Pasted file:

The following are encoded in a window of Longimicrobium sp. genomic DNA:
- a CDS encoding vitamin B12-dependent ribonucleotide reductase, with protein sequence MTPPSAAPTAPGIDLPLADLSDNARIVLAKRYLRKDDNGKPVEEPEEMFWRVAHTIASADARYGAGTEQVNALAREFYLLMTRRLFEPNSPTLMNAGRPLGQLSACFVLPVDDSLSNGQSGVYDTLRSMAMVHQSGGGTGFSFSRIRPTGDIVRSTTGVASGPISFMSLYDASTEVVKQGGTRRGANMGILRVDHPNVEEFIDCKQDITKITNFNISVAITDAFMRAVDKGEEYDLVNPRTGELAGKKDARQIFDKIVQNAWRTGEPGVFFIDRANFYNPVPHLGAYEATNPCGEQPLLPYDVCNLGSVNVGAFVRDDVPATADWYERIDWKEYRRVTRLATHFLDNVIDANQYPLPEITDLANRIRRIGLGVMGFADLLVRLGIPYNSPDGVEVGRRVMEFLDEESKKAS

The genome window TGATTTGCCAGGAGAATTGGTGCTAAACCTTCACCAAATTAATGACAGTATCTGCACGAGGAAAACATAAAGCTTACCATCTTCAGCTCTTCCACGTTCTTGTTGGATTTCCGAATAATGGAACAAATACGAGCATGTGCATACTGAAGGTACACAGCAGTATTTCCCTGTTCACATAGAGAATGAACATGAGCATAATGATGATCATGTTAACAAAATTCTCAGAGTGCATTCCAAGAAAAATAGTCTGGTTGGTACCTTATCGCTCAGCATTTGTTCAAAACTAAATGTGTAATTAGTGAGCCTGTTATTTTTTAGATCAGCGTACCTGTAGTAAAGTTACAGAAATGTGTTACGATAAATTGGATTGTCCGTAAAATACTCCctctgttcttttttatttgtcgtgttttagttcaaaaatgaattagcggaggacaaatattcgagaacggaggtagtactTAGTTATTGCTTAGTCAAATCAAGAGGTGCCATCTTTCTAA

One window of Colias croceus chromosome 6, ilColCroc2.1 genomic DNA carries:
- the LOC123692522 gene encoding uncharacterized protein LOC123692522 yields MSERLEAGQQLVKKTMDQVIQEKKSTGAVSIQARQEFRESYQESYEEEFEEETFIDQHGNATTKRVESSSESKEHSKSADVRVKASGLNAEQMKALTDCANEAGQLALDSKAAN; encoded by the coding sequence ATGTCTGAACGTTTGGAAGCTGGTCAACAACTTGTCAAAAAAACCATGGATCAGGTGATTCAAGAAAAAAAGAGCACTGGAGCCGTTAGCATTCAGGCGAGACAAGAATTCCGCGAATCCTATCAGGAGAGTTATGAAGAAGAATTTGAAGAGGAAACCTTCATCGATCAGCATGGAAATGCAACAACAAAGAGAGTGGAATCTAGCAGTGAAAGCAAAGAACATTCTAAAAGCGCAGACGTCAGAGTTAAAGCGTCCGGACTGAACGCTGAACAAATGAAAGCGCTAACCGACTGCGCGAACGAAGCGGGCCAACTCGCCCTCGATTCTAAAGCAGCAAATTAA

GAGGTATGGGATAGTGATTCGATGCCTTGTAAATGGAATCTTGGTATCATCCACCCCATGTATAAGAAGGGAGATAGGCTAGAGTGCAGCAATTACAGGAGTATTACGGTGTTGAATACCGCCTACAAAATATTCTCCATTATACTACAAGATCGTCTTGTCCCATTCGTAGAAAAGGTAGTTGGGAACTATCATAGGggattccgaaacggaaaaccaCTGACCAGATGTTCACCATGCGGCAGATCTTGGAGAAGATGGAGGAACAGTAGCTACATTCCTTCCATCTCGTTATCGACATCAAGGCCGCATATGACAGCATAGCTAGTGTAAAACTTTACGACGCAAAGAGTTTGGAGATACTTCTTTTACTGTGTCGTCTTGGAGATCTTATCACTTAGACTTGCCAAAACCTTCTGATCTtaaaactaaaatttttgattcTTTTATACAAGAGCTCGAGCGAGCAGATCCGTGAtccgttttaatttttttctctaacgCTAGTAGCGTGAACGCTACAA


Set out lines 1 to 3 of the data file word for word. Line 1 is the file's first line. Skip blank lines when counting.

The following are encoded in a window of Longimicrobium sp. genomic DNA:
- a CDS encoding vitamin B12-dependent ribonucleotide reductase, with protein sequence MTPPSAAPTAPGIDLPLADLSDNARIVLAKRYLRKDDNGKPVEEPEEMFWRVAHTIASADARYGAGTEQVNALAREFYLLMTRRLFEPNSPTLMNAGRPLGQLSACFVLPVDDSLSNGQSGVYDTLRSMAMVHQSGGGTGFSFSRIRPTGDIVRSTTGVASGPISFMSLYDASTEVVKQGGTRRGANMGILRVDHPNVEEFIDCKQDITKITNFNISVAITDAFMRAVDKGEEYDLVNPRTGELAGKKDARQIFDKIVQNAWRTGEPGVFFIDRANFYNPVPHLGAYEATNPCGEQPLLPYDVCNLGSVNVGAFVRDDVPATADWYERIDWKEYRRVTRLATHFLDNVIDANQYPLPEITDLANRIRRIGLGVMGFADLLVRLGIPYNSPDGVEVGRRVMEFLDEESKKAS

The genome window TGATTTGCCAGGAGAATTGGTGCTAAACCTTCACCAAATTAATGACAGTATCTGCACGAGGAAAACATAAAGCTTACCATCTTCAGCTCTTCCACGTTCTTGTTGGATTTCCGAATAATGGAACAAATACGAGCATGTGCATACTGAAGGTACACAGCAGTATTTCCCTGTTCACATAGAGAATGAACATGAGCATAATGATGATCATGTTAACAAAATTCTCAGAGTGCATTCCAAGAAAAATAGTCTGGTTGGTACCTTATCGCTCAGCATTTGTTCAAAACTAAATGTGTAATTAGTGAGCCTGTTATTTTTTAGATCAGCGTACCTGTAGTAAAGTTACAGAAATGTGTTACGATAAATTGGATTGTCCGTAAAATACTCCctctgttcttttttatttgtcgtgttttagttcaaaaatgaattagcggaggacaaatattcgagaacggaggtagtactTAGTTATTGCTTAGTCAAATCAAGAGGTGCCATCTTTCTAA